We acquire all of our bullion from long standing top-notch market makers with decades of experience. Our belief of servicing our clients with the most fairly priced bullion is important to us. Every day, we hear people wanting to buy bullion for the cheapest price. I once lost a $10,000 deal for $10. I explained the ins and outs, and spent a half hour giving tips on deliverable quality and other important bullion facts. My follow-up call resulted in how I found out that the customer went elsewhere. It was funny because my price was better initially, but the dealer asked what we quoted the client, and when the client told him, he undercut us by $10. The funny thing was that our shipping cost was $10 less. I educated this client, but lost a deal to someone who only spent two minutes on the phone to fill an order. I mention this story for one reason; most bullion buyers just want the cheapest price possible, period!
This attitude is going to serve perfectly for crooks to sell gold and silver bullion for what seems like a cheap price. Many people buy over the internet specifically to find bullion deals; the lower the cost, the happier the buyer. They don’t realize they are setting themselves up for a problem in the future. It’s just starting, but we are only in the beginning stage of an epidemic. We are buying state of the art testing machines and, if necessary, old fashioned acid testing to protect our clients and ourselves.
Years ago, people would acquire U.S. gold in the Middle East and think they were making a killing. When they found out the gold was fake, they felt as if they were killed. Rest assured that this is a problem that will spread like wildfire.
Here are my recommendations:
- Only do business with long standing reputable dealers. Aside from our normal numismatic affiliations, since 1991, RCNH has also been a PNG Accredited Precious Metals Dealer (APMD) member -- one of only 50 or so such dealers in the world.
- Don’t buy any bullion over the internet. It isn’t all bad, but in time as this plague rears its ugly head, more and more people will be looking for outlets to get rid of their mistakes.
- Buy bullion that is harder to counterfeit. At this time, I only recommend circulated junk silver coins. They are just not worth the effort to counterfeit. In the future, the premium for junk silver will skyrocket. These coins are pre-1965 10c, 25c, and 50c. I also like silver dollars; however, I have seen counterfeits….so refer to recommendation #1. I always like American Eagles, but the future counterfeiters may hurt them.
- Consider certifying your bullion gold. It’s cheap insurance and assures you of liquidity. We are speaking with the services about offering a genuine slab for bullion at a reduced price. My hope is that the service will be less than $10 per coin and hopefully for a group closer to $5 per.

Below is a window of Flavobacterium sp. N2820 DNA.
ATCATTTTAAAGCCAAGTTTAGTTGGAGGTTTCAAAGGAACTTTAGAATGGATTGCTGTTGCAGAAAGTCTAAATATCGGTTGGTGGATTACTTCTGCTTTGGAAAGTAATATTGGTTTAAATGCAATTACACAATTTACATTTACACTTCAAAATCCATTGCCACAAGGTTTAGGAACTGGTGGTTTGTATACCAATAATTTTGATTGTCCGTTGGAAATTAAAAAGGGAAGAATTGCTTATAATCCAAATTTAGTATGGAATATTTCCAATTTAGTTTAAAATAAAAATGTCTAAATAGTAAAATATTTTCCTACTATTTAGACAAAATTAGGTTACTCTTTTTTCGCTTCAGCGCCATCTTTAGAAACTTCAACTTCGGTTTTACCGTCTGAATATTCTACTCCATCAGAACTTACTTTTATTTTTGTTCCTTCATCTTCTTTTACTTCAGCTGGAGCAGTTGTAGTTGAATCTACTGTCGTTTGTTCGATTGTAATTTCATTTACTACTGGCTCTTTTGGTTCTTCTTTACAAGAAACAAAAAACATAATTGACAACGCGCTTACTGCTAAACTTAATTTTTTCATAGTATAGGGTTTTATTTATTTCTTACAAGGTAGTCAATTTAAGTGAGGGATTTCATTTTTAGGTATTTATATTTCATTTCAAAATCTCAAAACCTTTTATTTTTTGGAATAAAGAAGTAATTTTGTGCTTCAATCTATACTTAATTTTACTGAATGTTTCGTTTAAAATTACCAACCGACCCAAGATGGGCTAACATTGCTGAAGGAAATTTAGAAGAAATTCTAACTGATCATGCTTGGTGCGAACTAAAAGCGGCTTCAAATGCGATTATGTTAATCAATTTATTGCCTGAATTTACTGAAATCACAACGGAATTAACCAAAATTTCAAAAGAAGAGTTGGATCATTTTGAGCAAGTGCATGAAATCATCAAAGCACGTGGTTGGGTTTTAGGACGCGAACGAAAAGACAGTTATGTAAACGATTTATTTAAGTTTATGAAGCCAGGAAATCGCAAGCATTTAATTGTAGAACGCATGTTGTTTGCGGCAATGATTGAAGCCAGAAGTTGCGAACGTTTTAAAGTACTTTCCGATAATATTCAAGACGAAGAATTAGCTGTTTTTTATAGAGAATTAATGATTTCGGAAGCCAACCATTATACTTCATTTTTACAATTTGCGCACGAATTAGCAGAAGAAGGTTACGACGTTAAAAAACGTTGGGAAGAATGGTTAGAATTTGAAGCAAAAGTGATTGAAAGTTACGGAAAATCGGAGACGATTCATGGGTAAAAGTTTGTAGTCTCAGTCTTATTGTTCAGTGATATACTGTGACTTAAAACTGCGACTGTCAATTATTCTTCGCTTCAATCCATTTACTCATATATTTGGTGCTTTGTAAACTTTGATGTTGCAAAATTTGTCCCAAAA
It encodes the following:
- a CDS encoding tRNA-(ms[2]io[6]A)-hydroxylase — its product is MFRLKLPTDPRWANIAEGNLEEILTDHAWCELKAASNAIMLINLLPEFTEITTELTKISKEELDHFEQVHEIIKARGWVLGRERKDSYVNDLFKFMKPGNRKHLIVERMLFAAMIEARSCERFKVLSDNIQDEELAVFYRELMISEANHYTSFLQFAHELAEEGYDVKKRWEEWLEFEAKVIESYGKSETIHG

This issue will be addressed more in the future. For now, I urge caution. Be smart about with whom and what you are dealing. I don’t mean to be Chicken Little, but I am deeply concerned.
Partner and owner of Rare Coins of New Hampshire, Inc. since June, 1990 and a full time coin dealer since 1979. Warren is a full member of the Professional Numismatists Guild and a life member of the American Numismatic Association. He was selected by the Rosen Numismatic Advisory as one of the ten leading numismatists in the country for twelve consecutive years. He was selected by PCGS and written up in their newsletter as handling and submitting some of the nicest coins they have ever seen.
Pogue Sale III – Aberration Or Predictor?
By Joseph Presti
The Pogue Sale Part III was recently held in New York City and there were certainly some interesting observations to come from it. The sale like the previous two, contained a small number of lots but the coins were of extreme quality and rarity. Pre-1800 half cents, 1793 large cents, Capped Bust dimes, Bust half dollars dated from 1823-1836, Three Dollar Gold and Half Eagles ($5 coins) dated from 1807-1820 were included in this sale.
I spoke with several attendees and buyers who were at the auction and the conclusion from experienced dealers was that there were definitely some bargains to be had. Bargain is obviously a relative term. In the previous two sales there were several coins to break the $1 MM mark, this auction did not have a single lot enter that lofty club. This is not to say that every auction must have some coins that break the million dollar mark and certainly some of the coins in Pogue I and II were rarer than coins in Pogue III and warranted those high prices.
Some of the coins brought prices that were considered fair, while others brought significantly above what dealers would consider reasonable. Two coins of particular note that most thought would and should have brought more than $1MM were the 1793 Chain cent in MS-65 RB and the 1815 $5 in MS-65. The consensus is that people attending the sale were stunned when these coins sold for what they did and in the case of the 1793 Chain cent, it was reported that the buyer turned down a $150,000 profit after he purchased the coin! Another dealer with whom I spoke told me that he spent a little over $1 MM spread over eight or nine coins and all but one sold within a week.
There is much speculation about why there were some coins that sold for substantially less than their presale estimates. Some say the coin market has been in a correction for the last year, others say it was the “perfect storm” of the stock market taking it on the chin and oil prices sinking, all at the same time. There are others who say that the Chinese and Russian buyers have stopped buying coins because their economies are in shambles. At a recent major coin show in Germany which is the equivalent of the ANA for foreign coins and also took place at about the same time as the Pogue III sale, quite a few dealers complained about the lack of buyers and activity, citing many of the same reasons stated above for a poor performance for some lots in the Pogue III sale.